Our Trip to Oregon


As soon as I was graduated from Missoula County High School Mother and Dad started planning our move to McMinnville, Oregon, where I was to attend Linfield College.

Most of our household furniture was auctioned but not Mother's piano which had been shipped from Connecticut to Ohio and finally to Missoula. It was an upright Ivers and Pond piano. Dad tried to keep as little as possible to ship and forbade me to take my popular songs. I simply couldn't part with "It's a Long, Long Way to Tipperary", "Katie", "Over There", "Beautiful Ohio", and dozens of others I had played for my friends to sing when they gathered in my home in the evenings. So I inserted them in volumes of Beethoven and Mozart and other classical music. I still have them. This music was part of my life I was leaving behind and I couldn't discard it.

Before we left town there were a number of farewell parties for me, which helped some. These were given and attended by my friends with whom I had started first grade and finished high school, and my friends at the Methodist Church.

One day Dad went to town and returned driving a 1918, 490 Model Overland car. No driver's license was needed. All you had to do was buy a car and the salesman told you how to start and stop it and explained a little about the gears, etc. We packed as much as we could in the car and on the two running boards, including a tent and off we went. Buying an Overland was a good choice on Dad's part for as we puffed and chugged up mountain passes in Montana and in Idaho we passed car after car that was stalled. Ours kept going. Dad always added cold water to the radiator before starting up a hill.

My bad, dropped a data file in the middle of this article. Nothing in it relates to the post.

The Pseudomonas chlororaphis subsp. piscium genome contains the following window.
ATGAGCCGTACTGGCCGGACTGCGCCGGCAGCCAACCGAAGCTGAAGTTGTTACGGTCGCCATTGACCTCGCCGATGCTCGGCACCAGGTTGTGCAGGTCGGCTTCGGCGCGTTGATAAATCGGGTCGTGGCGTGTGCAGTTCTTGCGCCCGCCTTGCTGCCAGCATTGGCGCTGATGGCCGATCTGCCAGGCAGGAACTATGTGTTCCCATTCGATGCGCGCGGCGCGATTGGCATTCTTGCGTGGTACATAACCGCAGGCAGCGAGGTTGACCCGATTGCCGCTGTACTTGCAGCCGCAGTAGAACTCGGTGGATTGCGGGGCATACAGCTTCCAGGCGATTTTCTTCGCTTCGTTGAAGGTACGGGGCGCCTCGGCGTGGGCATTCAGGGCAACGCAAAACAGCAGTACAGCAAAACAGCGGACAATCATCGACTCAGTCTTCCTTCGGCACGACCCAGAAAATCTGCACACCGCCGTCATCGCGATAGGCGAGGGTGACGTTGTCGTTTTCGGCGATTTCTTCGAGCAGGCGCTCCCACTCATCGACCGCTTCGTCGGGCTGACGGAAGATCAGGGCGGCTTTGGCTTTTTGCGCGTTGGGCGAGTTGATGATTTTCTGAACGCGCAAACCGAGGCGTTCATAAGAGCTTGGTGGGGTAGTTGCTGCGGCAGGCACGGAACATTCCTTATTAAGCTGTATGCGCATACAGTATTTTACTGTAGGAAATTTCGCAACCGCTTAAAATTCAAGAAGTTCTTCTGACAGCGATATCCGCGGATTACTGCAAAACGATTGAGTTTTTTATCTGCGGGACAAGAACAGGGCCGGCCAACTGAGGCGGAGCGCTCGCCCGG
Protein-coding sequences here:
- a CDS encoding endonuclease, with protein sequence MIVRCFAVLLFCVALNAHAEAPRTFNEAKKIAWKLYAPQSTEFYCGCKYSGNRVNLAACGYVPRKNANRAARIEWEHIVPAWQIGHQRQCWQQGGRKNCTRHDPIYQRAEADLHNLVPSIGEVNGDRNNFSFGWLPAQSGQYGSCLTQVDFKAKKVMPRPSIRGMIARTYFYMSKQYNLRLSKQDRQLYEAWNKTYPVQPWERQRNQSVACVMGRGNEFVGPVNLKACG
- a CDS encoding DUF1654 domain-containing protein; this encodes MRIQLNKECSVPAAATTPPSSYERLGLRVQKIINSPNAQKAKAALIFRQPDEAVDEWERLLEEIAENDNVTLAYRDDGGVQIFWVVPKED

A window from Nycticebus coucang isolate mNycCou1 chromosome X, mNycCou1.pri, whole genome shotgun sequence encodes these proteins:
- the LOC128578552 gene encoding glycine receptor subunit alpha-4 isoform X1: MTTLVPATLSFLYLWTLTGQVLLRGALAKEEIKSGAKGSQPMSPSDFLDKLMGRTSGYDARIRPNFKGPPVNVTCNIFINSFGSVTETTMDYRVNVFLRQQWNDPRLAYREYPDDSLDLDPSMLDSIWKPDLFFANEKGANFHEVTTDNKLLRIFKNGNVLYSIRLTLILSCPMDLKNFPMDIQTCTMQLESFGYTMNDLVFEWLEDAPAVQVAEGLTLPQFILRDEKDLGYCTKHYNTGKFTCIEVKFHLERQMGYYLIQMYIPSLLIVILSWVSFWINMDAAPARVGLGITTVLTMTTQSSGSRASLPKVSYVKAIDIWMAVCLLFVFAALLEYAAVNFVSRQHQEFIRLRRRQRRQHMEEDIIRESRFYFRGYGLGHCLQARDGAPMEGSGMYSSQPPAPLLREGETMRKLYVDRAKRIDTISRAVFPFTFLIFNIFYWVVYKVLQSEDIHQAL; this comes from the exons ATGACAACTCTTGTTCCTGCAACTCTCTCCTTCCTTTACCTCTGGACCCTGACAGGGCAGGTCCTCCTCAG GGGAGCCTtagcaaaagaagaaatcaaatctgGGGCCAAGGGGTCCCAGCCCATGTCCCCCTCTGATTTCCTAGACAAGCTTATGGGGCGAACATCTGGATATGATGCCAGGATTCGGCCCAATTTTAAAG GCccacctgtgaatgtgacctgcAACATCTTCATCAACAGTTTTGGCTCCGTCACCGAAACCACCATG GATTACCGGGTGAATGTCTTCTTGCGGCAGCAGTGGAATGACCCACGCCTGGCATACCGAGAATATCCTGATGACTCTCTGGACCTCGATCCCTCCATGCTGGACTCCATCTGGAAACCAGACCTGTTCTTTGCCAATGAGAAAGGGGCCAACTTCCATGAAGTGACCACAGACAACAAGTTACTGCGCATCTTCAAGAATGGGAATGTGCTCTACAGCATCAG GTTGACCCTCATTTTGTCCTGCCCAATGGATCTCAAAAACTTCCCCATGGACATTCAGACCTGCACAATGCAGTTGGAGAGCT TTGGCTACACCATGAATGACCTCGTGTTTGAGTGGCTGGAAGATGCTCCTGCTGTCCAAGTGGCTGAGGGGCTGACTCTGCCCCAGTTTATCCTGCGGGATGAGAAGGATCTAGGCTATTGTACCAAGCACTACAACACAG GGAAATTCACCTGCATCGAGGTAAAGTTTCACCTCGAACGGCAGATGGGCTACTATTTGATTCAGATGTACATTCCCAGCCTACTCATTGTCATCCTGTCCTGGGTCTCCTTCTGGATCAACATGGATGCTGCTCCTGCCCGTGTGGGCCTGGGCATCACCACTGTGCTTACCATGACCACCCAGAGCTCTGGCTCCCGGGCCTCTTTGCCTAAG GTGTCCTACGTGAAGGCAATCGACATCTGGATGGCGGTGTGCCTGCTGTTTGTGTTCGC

For me leaving Missoula was traumatic. I was leaving all of my friends, my church, the choral society - everything. I knew just how Jeanne felt about leaving Anaheim and going to Zaire, but it was even worse for her. She was going to another country.

This was the era of tourist camps and every town had one. The most unusual one was in Cheney, Washington, where a number of horse stalls at the fairgrounds had been cleaned out for tourists. There were no doors. We went a little out of our way so I could see a friend from high school, Mildred Mayo, who was attending normal school. It was there I saw my first live turtle.

In Idaho we had our one and only accident. Of course there were no pavements, just two-way graveled roads with no white line down the middle. A car passing us took up more than its share of the road making Dad swerve to avoid being hit and down the car went into the ditch. It landed on its side but no one was even bruised. We went down very slowly and easily for in those days 30-35 miles an hour was practically speeding. It was for Dad, for Mother was always cautioning him to drive slower. The car had to be towed into Mullan, Idaho. It is hard to believe that cars had wooden spokes and ours were broken. While we were there we visited the library. The librarian could have just stepped out of the pages of an 1800 fashion book. She wore a long, full black skirt, a long-sleeved black waist, a black velvet ribbon around her neck, and of course, glasses with a long black ribbon. She was very stern and not at all helpful. I doubt if she ever smiled. We didn't stay there very long.